Publications & Products
Volume 2, Issue 22

Avoid These Presentation Gaffes

A recent viral video spoofing a well-known lecture series demonstrates several public speaking faux pas, says a communications expert.

Nick Morgan, author of Give Your Speech, Change the World: How to Move Your Audience to Action, recently spoke with Forbes about a video from satirists at The Onion poking fun at TED Talks, an online series of academic conversations focused on world-changing ideas. He notes that there are several "serious [public speaking] faux pas underlying this spoof" from which managers can learn. They include:

  • Kill the clichés. "There are some things speakers just shouldn't say," Morgan says. Some include: "It's not the destination; it's the journey," and "This is a paradigm-shifting idea."
  • Block the extended metaphor. "For some reason, speakers find it hard to resist, once they've begun with a metaphor, especially a sports metaphor, keeping it going long beyond what decency and sanity dictates," he says. "Metaphors are moments, not arguments. Don't hang your rhetorical structure on them."
  • Take a humility pill. "Audiences care more about themselves and their own problems than you, the speaker," Morgan says. "So don't make the talk about how you're feeling or the fascinating process by which you arrived at your current state of grace. Of course, to set against that, audiences do love it when the speaker shares a little of her life story—a relevant bit—because that humanizes her. The trick is knowing how much to share and when to stop."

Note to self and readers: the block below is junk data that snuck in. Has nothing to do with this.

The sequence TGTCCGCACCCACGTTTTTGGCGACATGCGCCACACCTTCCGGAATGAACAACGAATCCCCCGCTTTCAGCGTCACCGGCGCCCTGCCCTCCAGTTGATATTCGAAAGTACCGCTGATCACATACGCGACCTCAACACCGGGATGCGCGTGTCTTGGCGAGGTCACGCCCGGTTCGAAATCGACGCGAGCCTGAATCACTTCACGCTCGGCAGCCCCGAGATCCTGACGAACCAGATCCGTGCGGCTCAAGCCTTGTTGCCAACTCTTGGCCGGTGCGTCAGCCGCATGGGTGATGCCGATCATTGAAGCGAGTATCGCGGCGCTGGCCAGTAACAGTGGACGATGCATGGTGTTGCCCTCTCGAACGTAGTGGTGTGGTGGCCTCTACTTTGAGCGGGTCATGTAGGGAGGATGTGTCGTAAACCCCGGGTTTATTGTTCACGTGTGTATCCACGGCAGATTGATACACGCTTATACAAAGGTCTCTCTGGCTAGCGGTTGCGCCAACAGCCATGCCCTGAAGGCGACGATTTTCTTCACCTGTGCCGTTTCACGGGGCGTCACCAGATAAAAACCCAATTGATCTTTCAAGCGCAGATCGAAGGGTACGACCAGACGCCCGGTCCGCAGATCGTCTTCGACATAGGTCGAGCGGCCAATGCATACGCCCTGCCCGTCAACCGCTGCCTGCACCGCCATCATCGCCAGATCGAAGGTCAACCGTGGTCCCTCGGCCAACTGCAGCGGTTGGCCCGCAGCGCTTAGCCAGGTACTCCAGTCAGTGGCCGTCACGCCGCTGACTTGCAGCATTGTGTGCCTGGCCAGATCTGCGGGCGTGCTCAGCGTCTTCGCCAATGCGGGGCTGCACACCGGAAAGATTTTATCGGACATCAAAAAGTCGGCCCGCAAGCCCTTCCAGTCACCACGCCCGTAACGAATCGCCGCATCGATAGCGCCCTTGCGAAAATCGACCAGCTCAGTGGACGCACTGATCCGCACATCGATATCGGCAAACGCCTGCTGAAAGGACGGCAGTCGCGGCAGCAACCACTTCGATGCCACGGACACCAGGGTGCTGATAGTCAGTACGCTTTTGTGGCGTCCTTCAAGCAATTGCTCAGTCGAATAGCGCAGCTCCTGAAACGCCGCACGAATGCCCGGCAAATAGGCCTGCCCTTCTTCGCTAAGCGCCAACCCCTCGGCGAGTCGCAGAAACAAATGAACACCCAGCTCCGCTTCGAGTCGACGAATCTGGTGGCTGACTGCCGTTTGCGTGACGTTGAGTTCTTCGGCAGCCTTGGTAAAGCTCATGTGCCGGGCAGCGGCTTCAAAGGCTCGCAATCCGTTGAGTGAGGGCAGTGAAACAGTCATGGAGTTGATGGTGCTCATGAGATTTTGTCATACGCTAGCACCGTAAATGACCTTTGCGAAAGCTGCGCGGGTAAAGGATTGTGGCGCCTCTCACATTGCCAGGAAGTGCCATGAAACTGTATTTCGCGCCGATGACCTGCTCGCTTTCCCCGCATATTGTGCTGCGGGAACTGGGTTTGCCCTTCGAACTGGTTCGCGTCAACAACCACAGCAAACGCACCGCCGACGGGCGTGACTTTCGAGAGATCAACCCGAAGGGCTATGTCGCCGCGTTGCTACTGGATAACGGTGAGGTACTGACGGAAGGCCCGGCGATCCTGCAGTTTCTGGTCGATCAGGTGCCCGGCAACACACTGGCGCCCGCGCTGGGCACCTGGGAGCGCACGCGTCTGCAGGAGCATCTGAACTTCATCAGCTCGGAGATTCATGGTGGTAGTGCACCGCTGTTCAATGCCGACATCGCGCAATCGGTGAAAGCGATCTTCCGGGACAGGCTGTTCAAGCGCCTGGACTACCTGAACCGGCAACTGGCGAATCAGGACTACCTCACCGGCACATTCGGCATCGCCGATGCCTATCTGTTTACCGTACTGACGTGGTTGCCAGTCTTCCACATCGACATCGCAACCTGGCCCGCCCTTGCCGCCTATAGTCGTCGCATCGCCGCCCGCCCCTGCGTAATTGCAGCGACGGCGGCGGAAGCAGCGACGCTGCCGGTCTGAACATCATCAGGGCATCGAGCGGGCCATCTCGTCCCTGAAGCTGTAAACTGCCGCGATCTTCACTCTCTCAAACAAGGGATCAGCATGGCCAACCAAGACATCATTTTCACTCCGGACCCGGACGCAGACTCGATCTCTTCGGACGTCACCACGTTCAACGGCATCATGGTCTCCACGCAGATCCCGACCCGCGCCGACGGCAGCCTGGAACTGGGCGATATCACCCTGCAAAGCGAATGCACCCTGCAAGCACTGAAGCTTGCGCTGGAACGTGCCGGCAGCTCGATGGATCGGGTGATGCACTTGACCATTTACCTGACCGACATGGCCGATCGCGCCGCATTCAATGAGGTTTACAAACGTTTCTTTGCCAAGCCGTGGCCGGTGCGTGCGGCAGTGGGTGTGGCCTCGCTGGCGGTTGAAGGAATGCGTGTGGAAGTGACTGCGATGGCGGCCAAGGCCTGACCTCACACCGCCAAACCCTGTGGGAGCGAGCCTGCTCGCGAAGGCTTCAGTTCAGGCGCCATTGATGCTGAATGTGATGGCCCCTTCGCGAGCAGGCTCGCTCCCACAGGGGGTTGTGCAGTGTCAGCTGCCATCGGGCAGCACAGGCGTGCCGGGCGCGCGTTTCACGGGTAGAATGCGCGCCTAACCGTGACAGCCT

• Share the limelight. "You have temporary charge of that roomful of people as a speaker; you are the authority," he says. "The greatest gift you can give that audience, then, is to share the limelight with them. Far too many speakers don't leave space in their speeches for the audience, beyond the lame and obvious... Find ways to make your speech genuinely and usefully interactive."

This article is from the Nov. 26, 2012 issue.

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